“Pain is a fascinating symptom,” he says when I ask about how cannabis changes our perception of pain. “If you think about a pain you may have experienced, you’ll know well that there’s a sensory component to it, a feeling of shock from the intensity of the pain—but there’s also an emotional aspect to pain,” he says, describing the subsequent “I’m such an idiot” moment after you’ve cut yourself while cooking. “As simplistic as it sounds, it’s representative of the amazing network in the brain that actually processes pain.” Ware says pain signals are sent up the spinal cord and then relayed to a part of the brain called the thalamus. From there, the thalamus sends the signal throughout the brain to areas including the sensory cortex, where you feel not only the feeling of pain, but also the place in your body where the pain resides.

“It also sends out messages to the emotional centers of pain, and that starts to involve things like memory—say you’ve [injured yourself in this way] before—now you’re even more of an idiot,” he says, describing the way negative emotional responses like frustration, fear, and self-deprecation can affect the way we perceive pain. These reactions, he says, are all happening within split seconds of our being exposed to pain. “It may not be as obvious in an acute pain setting, when it’s obvious what you’ve done to cause the pain, but in someone who is living with chronic pain on a daily basis, these emotional and sensory-affective components of pain are very, very important.”

Ware says a cannabinoid-based drug will affect multiple centers of the brain, including memory and cognition, as well as sensation and so on. When he speaks to patients who use cannabis to treat their pain, they’ll often say that while they can sometimes still feel that it’s there, it doesn’t come attached with the unpleasant feelings or negative emotions that it was previously associated with.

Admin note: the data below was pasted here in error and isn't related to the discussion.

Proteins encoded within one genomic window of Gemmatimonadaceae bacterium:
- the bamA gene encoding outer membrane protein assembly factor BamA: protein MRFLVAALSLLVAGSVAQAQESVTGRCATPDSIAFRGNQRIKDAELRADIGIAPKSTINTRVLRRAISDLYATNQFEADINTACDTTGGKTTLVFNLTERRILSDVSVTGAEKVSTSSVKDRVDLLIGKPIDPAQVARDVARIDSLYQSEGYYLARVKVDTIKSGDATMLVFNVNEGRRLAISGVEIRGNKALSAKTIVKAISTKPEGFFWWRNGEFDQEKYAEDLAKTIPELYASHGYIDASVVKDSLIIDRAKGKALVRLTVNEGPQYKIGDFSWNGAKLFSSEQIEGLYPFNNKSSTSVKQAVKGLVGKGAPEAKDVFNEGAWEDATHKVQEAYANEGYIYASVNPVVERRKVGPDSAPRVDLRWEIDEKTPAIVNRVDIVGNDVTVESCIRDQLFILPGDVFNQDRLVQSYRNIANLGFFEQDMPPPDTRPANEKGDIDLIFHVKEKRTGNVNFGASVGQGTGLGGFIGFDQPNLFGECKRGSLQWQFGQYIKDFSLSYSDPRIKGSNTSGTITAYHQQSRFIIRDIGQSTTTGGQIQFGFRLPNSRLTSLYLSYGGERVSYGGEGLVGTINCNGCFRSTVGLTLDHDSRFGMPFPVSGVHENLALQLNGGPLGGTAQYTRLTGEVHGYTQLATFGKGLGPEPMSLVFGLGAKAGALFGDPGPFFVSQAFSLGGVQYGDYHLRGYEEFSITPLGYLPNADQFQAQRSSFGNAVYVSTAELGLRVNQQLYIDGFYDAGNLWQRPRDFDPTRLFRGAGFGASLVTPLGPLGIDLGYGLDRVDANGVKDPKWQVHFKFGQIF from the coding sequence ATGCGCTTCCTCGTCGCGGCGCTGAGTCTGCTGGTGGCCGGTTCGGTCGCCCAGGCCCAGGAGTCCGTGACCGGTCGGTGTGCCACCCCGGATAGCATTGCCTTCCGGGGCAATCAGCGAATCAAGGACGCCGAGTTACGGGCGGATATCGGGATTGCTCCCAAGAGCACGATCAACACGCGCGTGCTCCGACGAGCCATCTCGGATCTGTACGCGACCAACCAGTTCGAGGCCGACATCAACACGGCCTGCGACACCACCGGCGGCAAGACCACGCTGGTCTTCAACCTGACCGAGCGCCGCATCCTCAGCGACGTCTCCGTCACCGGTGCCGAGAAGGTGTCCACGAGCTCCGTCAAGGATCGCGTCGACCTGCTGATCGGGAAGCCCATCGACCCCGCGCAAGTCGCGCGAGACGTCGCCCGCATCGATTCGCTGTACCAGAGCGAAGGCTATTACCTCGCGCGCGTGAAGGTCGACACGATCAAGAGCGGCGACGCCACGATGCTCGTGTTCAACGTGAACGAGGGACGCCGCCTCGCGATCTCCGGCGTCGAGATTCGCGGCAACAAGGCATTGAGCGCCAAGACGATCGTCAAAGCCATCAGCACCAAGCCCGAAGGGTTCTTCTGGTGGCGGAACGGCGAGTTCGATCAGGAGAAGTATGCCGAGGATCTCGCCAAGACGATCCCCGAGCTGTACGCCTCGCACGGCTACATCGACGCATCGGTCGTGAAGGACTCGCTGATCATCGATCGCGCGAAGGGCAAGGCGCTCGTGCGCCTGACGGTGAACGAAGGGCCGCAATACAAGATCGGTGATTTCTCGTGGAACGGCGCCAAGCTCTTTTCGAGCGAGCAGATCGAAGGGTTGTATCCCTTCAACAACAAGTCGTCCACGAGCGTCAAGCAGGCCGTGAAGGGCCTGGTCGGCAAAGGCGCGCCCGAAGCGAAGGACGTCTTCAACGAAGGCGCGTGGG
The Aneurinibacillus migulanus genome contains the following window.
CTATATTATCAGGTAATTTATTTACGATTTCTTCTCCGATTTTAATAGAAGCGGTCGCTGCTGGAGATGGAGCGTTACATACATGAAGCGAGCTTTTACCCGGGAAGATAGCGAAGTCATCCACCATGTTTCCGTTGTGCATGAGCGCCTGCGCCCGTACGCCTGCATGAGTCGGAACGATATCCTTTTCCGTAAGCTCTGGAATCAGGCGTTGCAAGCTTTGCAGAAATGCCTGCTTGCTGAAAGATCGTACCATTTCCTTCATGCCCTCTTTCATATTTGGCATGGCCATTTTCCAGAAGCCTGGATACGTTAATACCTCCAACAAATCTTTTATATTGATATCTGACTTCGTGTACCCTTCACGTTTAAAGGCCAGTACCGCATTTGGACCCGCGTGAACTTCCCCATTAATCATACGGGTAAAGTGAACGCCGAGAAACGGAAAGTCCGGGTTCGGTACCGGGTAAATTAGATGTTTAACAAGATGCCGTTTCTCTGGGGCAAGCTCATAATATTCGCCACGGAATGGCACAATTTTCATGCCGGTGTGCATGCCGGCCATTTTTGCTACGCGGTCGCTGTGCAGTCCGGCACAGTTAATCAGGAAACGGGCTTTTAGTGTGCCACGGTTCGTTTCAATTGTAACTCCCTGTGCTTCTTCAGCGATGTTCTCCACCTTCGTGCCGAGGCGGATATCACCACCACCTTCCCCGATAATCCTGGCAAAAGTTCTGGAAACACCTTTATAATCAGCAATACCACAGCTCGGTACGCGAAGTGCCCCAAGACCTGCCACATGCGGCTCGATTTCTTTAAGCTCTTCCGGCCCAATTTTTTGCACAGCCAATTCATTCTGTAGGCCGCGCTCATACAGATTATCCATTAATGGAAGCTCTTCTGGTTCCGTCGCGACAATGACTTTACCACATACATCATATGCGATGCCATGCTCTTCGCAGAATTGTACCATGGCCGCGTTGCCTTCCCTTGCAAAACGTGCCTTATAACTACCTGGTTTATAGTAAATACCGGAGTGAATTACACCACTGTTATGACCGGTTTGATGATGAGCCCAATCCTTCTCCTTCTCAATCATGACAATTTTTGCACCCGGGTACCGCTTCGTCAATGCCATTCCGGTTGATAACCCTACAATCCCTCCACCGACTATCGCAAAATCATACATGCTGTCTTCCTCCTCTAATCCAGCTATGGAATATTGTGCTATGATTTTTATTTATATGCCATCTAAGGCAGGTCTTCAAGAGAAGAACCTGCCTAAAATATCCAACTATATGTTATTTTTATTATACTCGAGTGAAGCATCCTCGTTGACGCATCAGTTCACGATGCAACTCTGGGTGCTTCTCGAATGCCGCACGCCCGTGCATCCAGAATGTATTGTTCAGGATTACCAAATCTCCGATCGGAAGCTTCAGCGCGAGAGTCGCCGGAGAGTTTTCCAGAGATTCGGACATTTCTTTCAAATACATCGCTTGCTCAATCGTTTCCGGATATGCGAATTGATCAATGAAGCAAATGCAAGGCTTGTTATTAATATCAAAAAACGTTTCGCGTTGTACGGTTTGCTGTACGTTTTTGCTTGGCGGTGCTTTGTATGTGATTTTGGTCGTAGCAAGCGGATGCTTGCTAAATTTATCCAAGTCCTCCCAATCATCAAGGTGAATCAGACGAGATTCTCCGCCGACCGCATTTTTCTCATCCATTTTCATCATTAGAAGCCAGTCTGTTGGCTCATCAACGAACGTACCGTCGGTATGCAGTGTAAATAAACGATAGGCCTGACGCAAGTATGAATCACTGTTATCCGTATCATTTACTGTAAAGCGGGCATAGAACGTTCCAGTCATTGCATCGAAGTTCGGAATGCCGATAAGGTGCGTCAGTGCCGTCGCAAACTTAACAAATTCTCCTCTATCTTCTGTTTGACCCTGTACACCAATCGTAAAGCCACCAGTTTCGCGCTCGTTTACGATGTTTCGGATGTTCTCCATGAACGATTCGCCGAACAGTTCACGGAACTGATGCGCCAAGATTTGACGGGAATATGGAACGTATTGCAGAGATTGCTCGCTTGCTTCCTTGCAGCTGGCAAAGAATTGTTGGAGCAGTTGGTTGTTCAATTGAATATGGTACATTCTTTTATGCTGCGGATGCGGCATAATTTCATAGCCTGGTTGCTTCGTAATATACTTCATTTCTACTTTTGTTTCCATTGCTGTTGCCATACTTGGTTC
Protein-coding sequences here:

“I’ve heard this too many times for it just to be random: people say that it takes them away from the pain—it doesn’t take the pain away from them.” Explaining further, Ware describes brain-imaging studies of people suffering from experimental pain, or pain induced in a laboratory setting for the purposes of a clinical study, often used in drug development. When subjects were given THC, researchers were able to show that the part of the brain responsible for “coding the pain” as an unpleasant feeling was the amygdala. “THC binds to the receptors in the amygdala, and we think that’s the reason why people report this dissociation of the pain as being painful but not unpleasant.”

Excerpted with permission from The Little Book of Cannabis: How Marijuana Can Improve Your Life by Amanda Siebert, foreword by Dr. Rav Ivker (Greystone Books, Oct 2018).


  1. Kevin P. Hill et al., “Cannabis and Pain: A Clinical Review,” Cannabis and Cannabinoid Research 2, no. 1 (2017): 96-104, ncbi.nlm.nih.gov/pmc/articles/PMC5549367
  2. Hill et al., “Cannabis and Pain.”
  3. Ethan B. Russo and Andrea G. Hohmann, “Role of Cannabinoids in Pain Management,” in Comprehensive Treatment of Chronic Pain by Medical, Interventional, and Integrative Approaches, eds. Timothy R. Deer et al. (New York: Springer, 2013), 181-98.
  4. Russo and Hohmann, “Role of Cannabinoids in Pain Management.”